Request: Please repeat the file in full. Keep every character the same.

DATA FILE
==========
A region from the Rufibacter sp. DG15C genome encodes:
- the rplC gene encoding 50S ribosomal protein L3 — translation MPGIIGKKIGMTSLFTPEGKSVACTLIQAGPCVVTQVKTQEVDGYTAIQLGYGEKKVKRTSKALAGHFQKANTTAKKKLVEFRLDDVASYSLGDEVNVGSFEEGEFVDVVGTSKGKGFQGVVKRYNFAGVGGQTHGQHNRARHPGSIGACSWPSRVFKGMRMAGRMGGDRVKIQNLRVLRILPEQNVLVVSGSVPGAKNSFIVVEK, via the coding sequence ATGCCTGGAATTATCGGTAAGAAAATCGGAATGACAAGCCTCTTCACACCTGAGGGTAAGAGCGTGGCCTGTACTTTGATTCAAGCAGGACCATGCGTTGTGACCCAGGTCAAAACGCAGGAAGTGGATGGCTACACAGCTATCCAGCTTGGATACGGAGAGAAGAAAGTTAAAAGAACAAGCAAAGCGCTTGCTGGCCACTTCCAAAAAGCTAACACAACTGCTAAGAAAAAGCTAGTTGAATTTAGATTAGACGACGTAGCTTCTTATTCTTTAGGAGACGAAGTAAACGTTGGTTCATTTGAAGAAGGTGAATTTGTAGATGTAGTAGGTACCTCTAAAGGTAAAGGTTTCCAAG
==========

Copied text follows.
A region from the Rufibacter sp. DG15C genome encodes:
- the rplC gene encoding 50S ribosomal protein L3 — translation MPGIIGKKIGMTSLFTPEGKSVACTLIQAGPCVVTQVKTQEVDGYTAIQLGYGEKKVKRTSKALAGHFQKANTTAKKKLVEFRLDDVASYSLGDEVNVGSFEEGEFVDVVGTSKGKGFQGVVKRYNFAGVGGQTHGQHNRARHPGSIGACSWPSRVFKGMRMAGRMGGDRVKIQNLRVLRILPEQNVLVVSGSVPGAKNSFIVVEK, via the coding sequence ATGCCTGGAATTATCGGTAAGAAAATCGGAATGACAAGCCTCTTCACACCTGAGGGTAAGAGCGTGGCCTGTACTTTGATTCAAGCAGGACCATGCGTTGTGACCCAGGTCAAAACGCAGGAAGTGGATGGCTACACAGCTATCCAGCTTGGATACGGAGAGAAGAAAGTTAAAAGAACAAGCAAAGCGCTTGCTGGCCACTTCCAAAAAGCTAACACAACTGCTAAGAAAAAGCTAGTTGAATTTAGATTAGACGACGTAGCTTCTTATTCTTTAGGAGACGAAGTAAACGTTGGTTCATTTGAAGAAGGTGAATTTGTAGATGTAGTAGGTACCTCTAAAGGTAAAGGTTTCCAAG